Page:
WEEKLY REVIEW

[Malware Review] Trojan.KillAV.RS Steals Gamers

The online gamers

Trojan.KillAV.RSfirst stops and deletes Microsoft®’s cryptographic service (cryptsvc) so that the affected system will no longer be able to verify files’ digital signatures or integrity. Moreover, Windows Update and Windows File Protection will also stop working without this service.

The Trojan then saves the original %SysDir%ksuser.dll to %SysDir%sksuser.dll and copies its own .dll file to %SysDir%ksuser.dll. This will cause%SysDir%ksuser.dll to increase from 4096 to 8480 bytes.

Once the malicious instruments are ready, Trojan.KillAV.RS will search for game installation directories on every FAT32 or NTFS partition. In addition to that, all running processes will be scanned in order to identify all game.exe instances. Trojan.KillAV.RS will enumerate the content of registry key – SOFTWAREMicrosoftWindowsCurrentVersionApp Paths in order to spot entries containing the game.exe string. The Trojan will delete itself after the next reboot.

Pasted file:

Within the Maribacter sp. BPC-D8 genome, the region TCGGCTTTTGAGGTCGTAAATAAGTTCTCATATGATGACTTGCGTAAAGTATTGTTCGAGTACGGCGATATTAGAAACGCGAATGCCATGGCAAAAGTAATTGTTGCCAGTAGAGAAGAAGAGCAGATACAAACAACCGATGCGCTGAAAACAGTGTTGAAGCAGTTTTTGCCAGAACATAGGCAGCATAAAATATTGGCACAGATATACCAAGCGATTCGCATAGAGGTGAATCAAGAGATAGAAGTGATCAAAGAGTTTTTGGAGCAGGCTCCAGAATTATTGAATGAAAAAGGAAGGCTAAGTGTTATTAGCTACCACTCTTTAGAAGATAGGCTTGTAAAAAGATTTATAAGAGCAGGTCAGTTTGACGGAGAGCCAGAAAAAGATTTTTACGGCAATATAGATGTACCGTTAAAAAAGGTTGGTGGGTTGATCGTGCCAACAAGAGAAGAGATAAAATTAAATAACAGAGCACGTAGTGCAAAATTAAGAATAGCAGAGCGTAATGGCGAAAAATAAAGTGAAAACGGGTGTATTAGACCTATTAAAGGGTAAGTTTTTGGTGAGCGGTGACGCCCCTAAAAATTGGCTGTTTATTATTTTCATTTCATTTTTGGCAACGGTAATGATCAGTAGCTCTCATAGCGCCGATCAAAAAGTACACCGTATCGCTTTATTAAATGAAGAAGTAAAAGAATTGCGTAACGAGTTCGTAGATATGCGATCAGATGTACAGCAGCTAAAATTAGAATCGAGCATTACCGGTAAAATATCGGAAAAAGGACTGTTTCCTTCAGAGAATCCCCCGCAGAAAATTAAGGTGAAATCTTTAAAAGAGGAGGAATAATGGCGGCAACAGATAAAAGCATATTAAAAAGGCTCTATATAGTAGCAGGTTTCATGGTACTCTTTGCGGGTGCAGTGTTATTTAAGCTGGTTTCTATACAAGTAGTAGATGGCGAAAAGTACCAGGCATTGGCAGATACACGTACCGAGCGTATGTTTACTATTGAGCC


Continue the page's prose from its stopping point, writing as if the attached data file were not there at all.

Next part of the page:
Trojan.KillAV.RSwill drop its malicious ksuser.dll file in all the directories that were found during the scanning process in order for it to be loaded each time a game is initialized. The 288 bytes overlay of the infected ksuser.dll file contains two encrypted links – http://003[removed].cn/zhu/post.asp and http://003[removed].cn/008/post.asp.

Trojan.KillAV.RS’s mission is to gather login credentials such as usernames or passwords related to certain games and send them to specific URLs such as those listed above. Apart from login information, this Trojan will also take screenshots of the infected system’s desktop, Internet Explorer®, Windows® Picture® or Fax Viewer®.

The technical information in this article is available courtesy of BitDefender virus researcher Andrea Takacs.

All product and company names mentioned herein are for identification purposes only and are the property of, and may be trademarks of, their respective owners.

About the author

Loredana BOTEZATU

A blend of teacher and technical journalist with a pinch of e-threat analysis, Loredana Botezatu writes mostly about malware and spam. She believes that most errors happen between the keyboard and the chair. Loredana has been writing about the IT world and e-security for well over five years and has made a personal goal out of educating computer users about the ins and outs of the cybercrime ecosystem.

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